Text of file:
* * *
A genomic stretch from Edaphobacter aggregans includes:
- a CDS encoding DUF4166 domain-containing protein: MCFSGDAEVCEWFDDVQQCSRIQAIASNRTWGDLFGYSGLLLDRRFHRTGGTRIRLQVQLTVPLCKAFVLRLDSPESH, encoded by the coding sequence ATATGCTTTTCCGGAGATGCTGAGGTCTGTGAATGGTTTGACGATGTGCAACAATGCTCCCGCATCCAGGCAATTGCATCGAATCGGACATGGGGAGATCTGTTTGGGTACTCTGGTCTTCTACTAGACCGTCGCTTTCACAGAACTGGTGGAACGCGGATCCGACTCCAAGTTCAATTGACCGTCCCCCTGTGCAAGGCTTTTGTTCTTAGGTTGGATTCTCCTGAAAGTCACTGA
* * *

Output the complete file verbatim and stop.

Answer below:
A genomic stretch from Edaphobacter aggregans includes:
- a CDS encoding DUF4166 domain-containing protein: MCFSGDAEVCEWFDDVQQCSRIQAIASNRTWGDLFGYSGLLLDRRFHRTGGTRIRLQVQLTVPLCKAFVLRLDSPESH, encoded by the coding sequence ATATGCTTTTCCGGAGATGCTGAGGTCTGTGAATGGTTTGACGATGTGCAACAATGCTCCCGCATCCAGGCAATTGCATCGAATCGGACATGGGGAGATCTGTTTGGGTACTCTGGTCTTCTACTAGACCGTCGCTTTCACAGAACTGGTGGAACGCGGATCCGACTCCAAGTTCAATTGACCGTCCCCCTGTGCAAGGCTTTTGTTCTTAGGTTGGATTCTCCTGAAAGTCACTGA